The proposed Hampton Roads Energy Co. refinery in Portsmouth, Va., a troubled project in the heartland of the James River oyster and the Chesapeake Bay blue crab, appears headed for further setbacks in one of the nations's classic environmental battles.
Despite highly sophisticated operating procedures that are projected to be the cleanest that modern technology can produce, the proposed refinery lies bedeviled by the potential for some doomsday oil splill from tankers en route to or from its pipes.
"What it all boils down to is risk," said Sue Wilburn, director of the Virginia Council on Environmental Quality, "a value judgment on the level of risk you are willing to accept. And there is a level of risk in almost everything, whether you're building a nuclear generating plant of walking across the street."
Wilburn's 10-member council now is coordinating the state's final review of an Enviromental Impact Statement on the refinery - a review to be presented to Gov. Mills E. Godwin on Thursday.
Refinery proponents, which include the job-hungry city of Portsmouth aid state industrial leaders, say the state's support is absolutely crucial to its approval by the single regulating agency yet to be heard from - the U.S. Army Corps of Engineers.
Early state enthuiasm for the project appears to have cooled somewhat in the face of critical reports from three of the 31 U.S. agencies asked by the corps to comment on the environmental impact statement.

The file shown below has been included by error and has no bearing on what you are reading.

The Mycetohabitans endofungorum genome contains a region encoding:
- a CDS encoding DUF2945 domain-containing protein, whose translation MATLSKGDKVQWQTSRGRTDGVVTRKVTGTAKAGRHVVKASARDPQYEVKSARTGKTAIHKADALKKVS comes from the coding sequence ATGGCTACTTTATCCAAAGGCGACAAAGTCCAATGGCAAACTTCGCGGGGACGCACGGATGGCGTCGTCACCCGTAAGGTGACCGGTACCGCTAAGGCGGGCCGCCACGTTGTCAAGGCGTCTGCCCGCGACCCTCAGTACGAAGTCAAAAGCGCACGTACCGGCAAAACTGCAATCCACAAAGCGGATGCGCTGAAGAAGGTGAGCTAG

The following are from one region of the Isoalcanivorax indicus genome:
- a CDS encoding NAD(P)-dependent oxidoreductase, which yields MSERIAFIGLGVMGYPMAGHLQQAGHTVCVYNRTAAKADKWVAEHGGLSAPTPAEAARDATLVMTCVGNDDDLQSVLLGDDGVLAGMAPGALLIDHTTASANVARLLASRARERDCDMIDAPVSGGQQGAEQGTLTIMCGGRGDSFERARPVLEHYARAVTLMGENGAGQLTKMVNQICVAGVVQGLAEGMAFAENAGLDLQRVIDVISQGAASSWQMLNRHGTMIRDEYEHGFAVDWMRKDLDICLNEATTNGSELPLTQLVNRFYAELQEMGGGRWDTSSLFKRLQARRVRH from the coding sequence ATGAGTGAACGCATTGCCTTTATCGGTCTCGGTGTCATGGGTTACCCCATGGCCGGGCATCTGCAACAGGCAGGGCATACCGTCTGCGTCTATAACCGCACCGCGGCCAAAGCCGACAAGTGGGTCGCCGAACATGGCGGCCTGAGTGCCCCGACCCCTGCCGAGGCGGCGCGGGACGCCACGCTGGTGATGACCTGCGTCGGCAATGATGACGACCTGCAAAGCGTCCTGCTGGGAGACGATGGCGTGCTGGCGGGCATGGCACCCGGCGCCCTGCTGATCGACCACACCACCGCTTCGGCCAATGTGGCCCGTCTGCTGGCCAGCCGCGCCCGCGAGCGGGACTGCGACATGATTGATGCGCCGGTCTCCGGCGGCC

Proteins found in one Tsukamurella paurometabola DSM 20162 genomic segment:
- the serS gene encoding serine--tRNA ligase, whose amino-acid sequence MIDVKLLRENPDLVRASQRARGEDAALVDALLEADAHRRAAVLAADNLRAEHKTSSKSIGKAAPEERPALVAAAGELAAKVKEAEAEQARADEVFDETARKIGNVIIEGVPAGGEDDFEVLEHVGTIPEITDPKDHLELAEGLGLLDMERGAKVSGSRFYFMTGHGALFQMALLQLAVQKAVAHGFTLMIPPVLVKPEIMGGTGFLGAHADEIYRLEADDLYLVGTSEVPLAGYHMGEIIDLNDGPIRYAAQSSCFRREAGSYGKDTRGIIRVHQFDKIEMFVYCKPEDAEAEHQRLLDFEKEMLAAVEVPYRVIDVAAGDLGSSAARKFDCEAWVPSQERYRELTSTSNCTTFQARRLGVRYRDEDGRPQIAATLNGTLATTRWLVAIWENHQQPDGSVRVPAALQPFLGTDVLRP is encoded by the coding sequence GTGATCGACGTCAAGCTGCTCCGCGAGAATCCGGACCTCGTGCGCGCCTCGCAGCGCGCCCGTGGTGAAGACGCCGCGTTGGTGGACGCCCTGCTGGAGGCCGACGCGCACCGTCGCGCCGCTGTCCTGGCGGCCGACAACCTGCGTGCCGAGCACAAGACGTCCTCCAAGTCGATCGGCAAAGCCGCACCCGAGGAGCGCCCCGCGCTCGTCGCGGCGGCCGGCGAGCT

Gov-elect John N. Dalton, who campaigned unequivocally for the refinery in his recent race for the governorship suddenly has turned cautious.
"I am certain the refinery people have to be concerned about the . . . federal environmental agencies . . . lining up pretty much against it," Dalton said last week. "I don't want to do anything environmentally unsound . . . At the time I came out for the refinery, it appeared that the state environmental agencies were giving it conditional approval."
Dalton ultimately may have little to say about the refinery. Godwin could forward the state's position himself to the Corps of Engineers before he steps down next month.
The proposal at issue would create a $600 million plant on the Elizabeth River in Hampton Roads to process 175,000 barrels of all day brought in by tankers from the Persian Gulf.
It would be the largest oil refinery on the East Coast and the first built there in nearly 20 years.
In the past three years the refinery has been granted all its necessary permits except one from the Army Engineers for a channel dredging operation. It was in the course of evaluating that proposal that the engineers had an environmental impact statement prepared and circulated. Official oppostion to the refinery then began to stiffen.
Last month the National Marine Fisheries Service drew attention to the dangers of the proposed dredging resuspending lethal heavy metals, pesticides and other pollutants that have settled out of the river water in the past and now lie buried in river bottom silt.
Taking note of "major" oil spills at the Amoco refinery in nearby Yorktown in February, 1976, and June, 1977, it cautioned: